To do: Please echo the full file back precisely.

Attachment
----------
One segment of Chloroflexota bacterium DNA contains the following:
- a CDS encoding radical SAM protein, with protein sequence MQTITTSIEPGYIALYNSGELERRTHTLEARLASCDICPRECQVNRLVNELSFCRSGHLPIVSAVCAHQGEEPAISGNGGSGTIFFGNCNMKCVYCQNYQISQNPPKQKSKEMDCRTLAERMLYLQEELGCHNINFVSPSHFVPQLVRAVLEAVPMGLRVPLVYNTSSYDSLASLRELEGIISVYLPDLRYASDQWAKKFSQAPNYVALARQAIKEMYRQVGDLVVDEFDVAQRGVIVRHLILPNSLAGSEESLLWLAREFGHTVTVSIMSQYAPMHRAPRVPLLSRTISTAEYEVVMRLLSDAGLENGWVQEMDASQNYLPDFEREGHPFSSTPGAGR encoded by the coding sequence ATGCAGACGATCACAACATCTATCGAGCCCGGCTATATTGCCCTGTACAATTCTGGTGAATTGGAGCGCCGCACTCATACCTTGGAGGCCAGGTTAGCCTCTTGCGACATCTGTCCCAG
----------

One segment of Chloroflexota bacterium DNA contains the following:
- a CDS encoding radical SAM protein, with protein sequence MQTITTSIEPGYIALYNSGELERRTHTLEARLASCDICPRECQVNRLVNELSFCRSGHLPIVSAVCAHQGEEPAISGNGGSGTIFFGNCNMKCVYCQNYQISQNPPKQKSKEMDCRTLAERMLYLQEELGCHNINFVSPSHFVPQLVRAVLEAVPMGLRVPLVYNTSSYDSLASLRELEGIISVYLPDLRYASDQWAKKFSQAPNYVALARQAIKEMYRQVGDLVVDEFDVAQRGVIVRHLILPNSLAGSEESLLWLAREFGHTVTVSIMSQYAPMHRAPRVPLLSRTISTAEYEVVMRLLSDAGLENGWVQEMDASQNYLPDFEREGHPFSSTPGAGR encoded by the coding sequence ATGCAGACGATCACAACATCTATCGAGCCCGGCTATATTGCCCTGTACAATTCTGGTGAATTGGAGCGCCGCACTCATACCTTGGAGGCCAGGTTAGCCTCTTGCGACATCTGTCCCAG